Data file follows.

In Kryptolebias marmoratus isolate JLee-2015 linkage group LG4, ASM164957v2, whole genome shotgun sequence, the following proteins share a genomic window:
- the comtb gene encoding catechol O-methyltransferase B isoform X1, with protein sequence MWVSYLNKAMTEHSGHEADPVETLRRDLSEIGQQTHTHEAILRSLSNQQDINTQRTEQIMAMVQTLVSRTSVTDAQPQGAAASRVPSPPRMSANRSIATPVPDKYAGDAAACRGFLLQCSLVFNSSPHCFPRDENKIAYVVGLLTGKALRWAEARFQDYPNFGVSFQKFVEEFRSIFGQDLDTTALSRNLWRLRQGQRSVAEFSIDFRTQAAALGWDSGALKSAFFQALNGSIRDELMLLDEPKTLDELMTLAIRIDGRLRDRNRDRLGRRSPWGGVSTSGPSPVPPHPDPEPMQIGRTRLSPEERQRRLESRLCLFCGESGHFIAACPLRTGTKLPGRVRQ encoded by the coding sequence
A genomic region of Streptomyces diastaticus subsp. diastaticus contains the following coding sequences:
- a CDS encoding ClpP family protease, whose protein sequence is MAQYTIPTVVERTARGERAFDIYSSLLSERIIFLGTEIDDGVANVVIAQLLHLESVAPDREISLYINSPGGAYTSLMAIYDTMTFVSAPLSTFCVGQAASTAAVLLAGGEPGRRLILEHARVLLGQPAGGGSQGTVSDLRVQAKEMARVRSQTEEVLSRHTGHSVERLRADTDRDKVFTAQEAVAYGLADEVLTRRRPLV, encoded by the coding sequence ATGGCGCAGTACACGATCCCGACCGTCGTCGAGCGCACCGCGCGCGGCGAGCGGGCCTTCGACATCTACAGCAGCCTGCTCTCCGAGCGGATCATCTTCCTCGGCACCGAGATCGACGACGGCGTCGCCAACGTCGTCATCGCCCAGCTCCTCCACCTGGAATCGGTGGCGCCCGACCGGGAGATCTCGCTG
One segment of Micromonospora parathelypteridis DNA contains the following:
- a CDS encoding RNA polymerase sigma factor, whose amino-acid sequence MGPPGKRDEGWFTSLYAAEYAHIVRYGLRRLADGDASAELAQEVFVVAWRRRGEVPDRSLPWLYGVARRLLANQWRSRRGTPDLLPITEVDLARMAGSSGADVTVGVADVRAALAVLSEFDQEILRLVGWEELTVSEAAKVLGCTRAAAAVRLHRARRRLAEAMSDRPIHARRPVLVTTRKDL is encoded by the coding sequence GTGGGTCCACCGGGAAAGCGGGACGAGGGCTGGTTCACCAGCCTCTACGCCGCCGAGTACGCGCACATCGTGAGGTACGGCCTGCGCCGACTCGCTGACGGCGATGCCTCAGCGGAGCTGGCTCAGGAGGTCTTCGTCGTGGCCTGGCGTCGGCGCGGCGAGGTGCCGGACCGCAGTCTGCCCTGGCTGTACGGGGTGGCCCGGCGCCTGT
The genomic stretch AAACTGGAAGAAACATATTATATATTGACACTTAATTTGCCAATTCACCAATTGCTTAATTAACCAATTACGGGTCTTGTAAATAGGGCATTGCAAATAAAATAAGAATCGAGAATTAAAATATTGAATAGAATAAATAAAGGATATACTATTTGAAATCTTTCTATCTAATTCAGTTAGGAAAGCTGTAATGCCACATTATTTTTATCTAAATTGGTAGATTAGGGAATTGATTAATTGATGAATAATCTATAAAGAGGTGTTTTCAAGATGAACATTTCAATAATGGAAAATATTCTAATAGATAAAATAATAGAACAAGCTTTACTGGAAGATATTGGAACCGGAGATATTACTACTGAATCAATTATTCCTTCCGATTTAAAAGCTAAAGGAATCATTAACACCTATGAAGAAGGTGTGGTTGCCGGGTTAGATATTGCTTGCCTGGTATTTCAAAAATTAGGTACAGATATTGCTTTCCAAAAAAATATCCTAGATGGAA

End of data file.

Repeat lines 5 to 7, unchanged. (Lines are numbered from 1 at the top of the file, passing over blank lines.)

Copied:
One segment of Micromonospora parathelypteridis DNA contains the following:
- a CDS encoding RNA polymerase sigma factor, whose amino-acid sequence MGPPGKRDEGWFTSLYAAEYAHIVRYGLRRLADGDASAELAQEVFVVAWRRRGEVPDRSLPWLYGVARRLLANQWRSRRGTPDLLPITEVDLARMAGSSGADVTVGVADVRAALAVLSEFDQEILRLVGWEELTVSEAAKVLGCTRAAAAVRLHRARRRLAEAMSDRPIHARRPVLVTTRKDL is encoded by the coding sequence GTGGGTCCACCGGGAAAGCGGGACGAGGGCTGGTTCACCAGCCTCTACGCCGCCGAGTACGCGCACATCGTGAGGTACGGCCTGCGCCGACTCGCTGACGGCGATGCCTCAGCGGAGCTGGCTCAGGAGGTCTTCGTCGTGGCCTGGCGTCGGCGCGGCGAGGTGCCGGACCGCAGTCTGCCCTGGCTGTACGGGGTGGCCCGGCGCCTGT
The genomic stretch AAACTGGAAGAAACATATTATATATTGACACTTAATTTGCCAATTCACCAATTGCTTAATTAACCAATTACGGGTCTTGTAAATAGGGCATTGCAAATAAAATAAGAATCGAGAATTAAAATATTGAATAGAATAAATAAAGGATATACTATTTGAAATCTTTCTATCTAATTCAGTTAGGAAAGCTGTAATGCCACATTATTTTTATCTAAATTGGTAGATTAGGGAATTGATTAATTGATGAATAATCTATAAAGAGGTGTTTTCAAGATGAACATTTCAATAATGGAAAATATTCTAATAGATAAAATAATAGAACAAGCTTTACTGGAAGATATTGGAACCGGAGATATTACTACTGAATCAATTATTCCTTCCGATTTAAAAGCTAAAGGAATCATTAACACCTATGAAGAAGGTGTGGTTGCCGGGTTAGATATTGCTTGCCTGGTATTTCAAAAATTAGGTACAGATATTGCTTTCCAAAAAAATATCCTAGATGGAA